History Trees

Queen Elizabeth Olympic Park, London, 2012

Culture Declares Kitemark

“A tree marks time. This artwork will grow year by year, transform as the seasons change, reflecting the evolving nature of the Olympic Park. These trees embrace metal rings which have been engraved with a record of the site’s history, held in the branches for successive decades to come.”
Ackroyd & Harvey 2012

A major public art commission consisting of ten semi-mature trees – each supporting a large bespoke metal ring within the canopy – have been planted to mark the ten major entrances to the new 500-acre Queen Elizabeth Olympic Park.  The commission, entitled History Trees, has been funded by the Olympic Delivery Authority (ODA) and Arts Council England as part of Mapping the Park and will act as a permanent reminder of the London 2012 Olympic and Paralympic Games.

The ten trees will reach full maturity over the next 25-30 years reaching up to 18 metres tall.  Each tree holds a large ring, engineered from either bronze or stainless steel and weighing up to 500kg, securely suspended within the tree canopy.

The rings are six metres in diameter and engraved on the interior face with text capturing an archive of history from each location. The tenth tree – a Metasequoia – holds a bronze ring inscribed with local residents’ recollections of the area. The shadow cast by this ring has been permanently captured by a bronze inlay on the ground, and each year the shadow and ring momentarily align to commemorate the opening date of London 2012 Olympic & Paralympic Games.

Inscriptions on rings:


The typeface chosen: Akzidenz-Grotesk

Rationale from Harry Pearce at Pentagram:

“This is one of the world’s most wonderful sans serif typefaces. Originally created in 1896 even the ‘ubiquitous’ Helvetica is a derivative of this.

You mention that sans serif typefaces dominate the site, so I thought we should at least use one in its truest form. Akzidenz-Grotesk comes in so many beautiful weights and cuts. Here we have only used the condensed version as it allows us a wonderful height of type form when within the band.”

The typographic layout chosen reflects the notion of ‘data stream’: two closely placed bands of uniform text where different epochs and detailed episodes of history can rest next to each other, represented in the same size typeface, democratically displayed.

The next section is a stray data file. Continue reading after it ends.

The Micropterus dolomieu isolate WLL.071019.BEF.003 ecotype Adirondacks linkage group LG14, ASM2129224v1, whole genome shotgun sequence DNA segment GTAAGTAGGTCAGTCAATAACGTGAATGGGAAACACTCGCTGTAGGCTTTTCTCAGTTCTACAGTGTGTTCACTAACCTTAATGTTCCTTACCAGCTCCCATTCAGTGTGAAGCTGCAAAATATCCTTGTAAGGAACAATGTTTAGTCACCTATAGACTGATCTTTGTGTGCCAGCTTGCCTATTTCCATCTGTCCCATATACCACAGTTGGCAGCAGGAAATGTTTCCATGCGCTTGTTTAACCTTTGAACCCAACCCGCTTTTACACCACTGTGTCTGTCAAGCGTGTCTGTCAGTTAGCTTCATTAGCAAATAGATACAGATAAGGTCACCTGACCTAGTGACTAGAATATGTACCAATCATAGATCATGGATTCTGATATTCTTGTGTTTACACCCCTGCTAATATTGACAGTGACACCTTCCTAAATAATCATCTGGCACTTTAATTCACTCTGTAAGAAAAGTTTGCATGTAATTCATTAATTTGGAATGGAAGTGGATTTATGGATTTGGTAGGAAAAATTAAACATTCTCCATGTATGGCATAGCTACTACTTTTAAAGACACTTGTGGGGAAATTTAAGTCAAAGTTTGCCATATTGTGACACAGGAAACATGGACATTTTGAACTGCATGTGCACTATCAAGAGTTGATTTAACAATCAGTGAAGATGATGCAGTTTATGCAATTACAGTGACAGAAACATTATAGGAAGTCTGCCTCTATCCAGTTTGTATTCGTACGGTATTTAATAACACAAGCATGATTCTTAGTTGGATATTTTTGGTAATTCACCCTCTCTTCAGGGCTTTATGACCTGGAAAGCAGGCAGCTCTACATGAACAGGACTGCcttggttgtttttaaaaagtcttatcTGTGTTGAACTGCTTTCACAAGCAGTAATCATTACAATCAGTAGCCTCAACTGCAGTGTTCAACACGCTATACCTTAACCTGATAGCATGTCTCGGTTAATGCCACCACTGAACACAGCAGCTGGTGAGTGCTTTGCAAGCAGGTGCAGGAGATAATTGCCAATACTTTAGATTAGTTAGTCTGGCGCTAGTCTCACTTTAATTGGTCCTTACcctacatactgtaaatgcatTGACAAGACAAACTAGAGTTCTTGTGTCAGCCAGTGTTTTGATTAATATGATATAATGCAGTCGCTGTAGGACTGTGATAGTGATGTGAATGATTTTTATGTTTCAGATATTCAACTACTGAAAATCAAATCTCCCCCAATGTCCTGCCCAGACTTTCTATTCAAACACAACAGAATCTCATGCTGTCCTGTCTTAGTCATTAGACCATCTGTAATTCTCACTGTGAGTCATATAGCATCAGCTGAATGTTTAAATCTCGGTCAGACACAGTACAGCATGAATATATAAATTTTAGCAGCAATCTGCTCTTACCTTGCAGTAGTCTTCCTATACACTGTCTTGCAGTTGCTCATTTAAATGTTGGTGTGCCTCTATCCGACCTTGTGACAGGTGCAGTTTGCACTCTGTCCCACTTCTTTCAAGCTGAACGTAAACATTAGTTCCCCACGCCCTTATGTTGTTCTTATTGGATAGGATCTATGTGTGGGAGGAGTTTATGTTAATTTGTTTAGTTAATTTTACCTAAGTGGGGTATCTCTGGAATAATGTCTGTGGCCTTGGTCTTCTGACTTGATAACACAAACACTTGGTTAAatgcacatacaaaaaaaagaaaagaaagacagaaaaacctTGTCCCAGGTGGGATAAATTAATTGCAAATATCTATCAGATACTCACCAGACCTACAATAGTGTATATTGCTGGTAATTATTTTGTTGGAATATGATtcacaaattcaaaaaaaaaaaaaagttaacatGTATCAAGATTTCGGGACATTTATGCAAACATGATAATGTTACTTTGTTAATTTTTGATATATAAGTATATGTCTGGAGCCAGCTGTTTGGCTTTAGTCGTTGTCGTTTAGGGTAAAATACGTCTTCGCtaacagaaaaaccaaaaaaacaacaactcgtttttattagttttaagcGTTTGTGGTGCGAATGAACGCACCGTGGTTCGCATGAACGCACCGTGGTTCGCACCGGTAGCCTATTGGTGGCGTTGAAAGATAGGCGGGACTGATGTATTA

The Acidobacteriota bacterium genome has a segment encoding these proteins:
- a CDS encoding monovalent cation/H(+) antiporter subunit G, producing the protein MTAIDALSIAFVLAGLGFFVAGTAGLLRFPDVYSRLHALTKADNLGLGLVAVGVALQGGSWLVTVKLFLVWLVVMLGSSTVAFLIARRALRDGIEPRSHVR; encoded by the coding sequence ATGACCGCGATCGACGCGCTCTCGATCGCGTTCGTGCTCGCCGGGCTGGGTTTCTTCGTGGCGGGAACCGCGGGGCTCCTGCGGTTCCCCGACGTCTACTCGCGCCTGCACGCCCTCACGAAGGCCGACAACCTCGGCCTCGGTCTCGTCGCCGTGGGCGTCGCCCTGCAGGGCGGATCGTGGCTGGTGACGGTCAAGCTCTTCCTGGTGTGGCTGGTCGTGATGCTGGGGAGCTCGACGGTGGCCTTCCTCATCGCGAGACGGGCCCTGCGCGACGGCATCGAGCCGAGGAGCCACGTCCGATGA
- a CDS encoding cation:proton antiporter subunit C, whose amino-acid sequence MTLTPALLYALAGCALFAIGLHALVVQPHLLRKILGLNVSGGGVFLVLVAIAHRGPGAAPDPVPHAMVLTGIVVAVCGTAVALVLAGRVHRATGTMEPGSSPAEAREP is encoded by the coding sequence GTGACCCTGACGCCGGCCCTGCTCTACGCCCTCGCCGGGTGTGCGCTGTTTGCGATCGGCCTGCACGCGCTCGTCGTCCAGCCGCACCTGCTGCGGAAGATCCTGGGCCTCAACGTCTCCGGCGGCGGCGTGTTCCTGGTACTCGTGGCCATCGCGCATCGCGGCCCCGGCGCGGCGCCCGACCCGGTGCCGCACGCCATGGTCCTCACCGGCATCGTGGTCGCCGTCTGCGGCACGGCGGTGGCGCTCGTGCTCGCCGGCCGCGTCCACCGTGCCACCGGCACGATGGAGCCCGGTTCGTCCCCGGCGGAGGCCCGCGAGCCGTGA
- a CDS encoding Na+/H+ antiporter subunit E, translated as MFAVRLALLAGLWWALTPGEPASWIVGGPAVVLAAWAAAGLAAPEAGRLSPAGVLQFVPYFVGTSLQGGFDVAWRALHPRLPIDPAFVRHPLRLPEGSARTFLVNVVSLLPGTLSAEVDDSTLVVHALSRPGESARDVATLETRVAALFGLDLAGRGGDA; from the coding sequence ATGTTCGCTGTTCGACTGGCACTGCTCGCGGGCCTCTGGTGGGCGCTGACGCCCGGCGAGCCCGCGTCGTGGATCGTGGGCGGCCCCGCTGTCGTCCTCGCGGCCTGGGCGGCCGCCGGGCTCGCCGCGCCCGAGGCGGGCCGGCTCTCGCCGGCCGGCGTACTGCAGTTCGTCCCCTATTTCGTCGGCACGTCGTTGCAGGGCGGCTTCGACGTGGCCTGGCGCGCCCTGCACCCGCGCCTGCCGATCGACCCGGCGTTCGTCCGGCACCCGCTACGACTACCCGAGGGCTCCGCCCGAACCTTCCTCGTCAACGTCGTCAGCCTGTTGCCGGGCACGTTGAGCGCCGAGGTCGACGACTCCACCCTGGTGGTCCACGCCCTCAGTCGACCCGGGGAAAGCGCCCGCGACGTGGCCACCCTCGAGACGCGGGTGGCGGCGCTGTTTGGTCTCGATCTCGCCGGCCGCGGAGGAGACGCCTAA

The choice to use only capital letters is because lower case typography never looks correct running around in a circle, particularly when it has a close relationship with a clean edge such as the edge of the ring. Using only capitals the typography runs evenly and beautifully, the eye can follow the simplicity of the form in relation to the ring edge.

Location of trees

  • 01.  Access Approach: Tilia tomentosa (Silver lime) has been planted at the south of the site close to where the Greenway crosses the Waterworks River.
  • 02.  Stratford City Approach:  Metasequoia glyptostroboides (Dawn Redwood) is located to southeast of the Park, forming the main entrance/exit point.
  • 03.  Olympic Village Approach:  Quercus cerris (Turkish oak).
  • 04.  Eton Manor Approach: Tilia europaea (Common lime) is located between two bridges on the Eton Manor site.
  • 05. Waterden Road Approach: Liquidamber has been selected for an area accessed off the Lea Interchange and Temple Mills Cut, along the western edge of the Olympic Park.
  • 06.  Hackney Wick Approach: Corylus colurna (Turkish Hazel) is planted at a plot close to the bridge link over the River Lea into the Park.
  • 07.  Monier Road Approach: Platanus x acerfolia (London plane) is planted at a key entry route into the Park from the south-west, particularly for residents of Tower Hamlets.
  • 08.  Western Access Approach (Greenway): Fraxinus excelsior (Common Ash) is planted in the south-western corner of the Park – an area of protected wildlife habitat.
  • 09. Carpenters Road Underpass Approach: Fagus sylvatica ‘Atropunicea’ (Copper Beech) will be planted at the south-eastern edge of the site. The area, which lies below the Great Eastern Main Line railway, will form an important entrance into Park in both Games and legacy.
  • 10. Temple Mills Approach: Quercus palustris (Pin Oak) has been chosen for the northeast of the Olympic Village, Temple Mill Lane and a bridge. This will form a main connection over the railway from Leyton into the site.

Mapping Your Manor was a project conceived by artist Lucy Harrison in 2011, in response to Ackroyd and Harvey’s Mapping the Park art commission.

The project involved making audio recordings with people who live or work near to each of 10 trees planted as part of Ackroyd and Harvey’s commission, to be listened to in those places. The tracks are available to download from this website as MP3 files.

The soundtracks are intended to be used while walking around and through the Olympic Park, although they can also be enjoyed elsewhere. Mapping Your Manor was commissioned by the Olympic Delivery Authority and supported by Arts Council England.


Management Team

Adriana Marques, London Legacy Development Corporation
Elizabeth Newell Art Consulting

Design Team

Benson-Sedgwick Engineering Ltd
Expedition Engineering
Hillier Nurseries

Funded by Arts Council England

  • Arts Council England

View press release
London Legacy website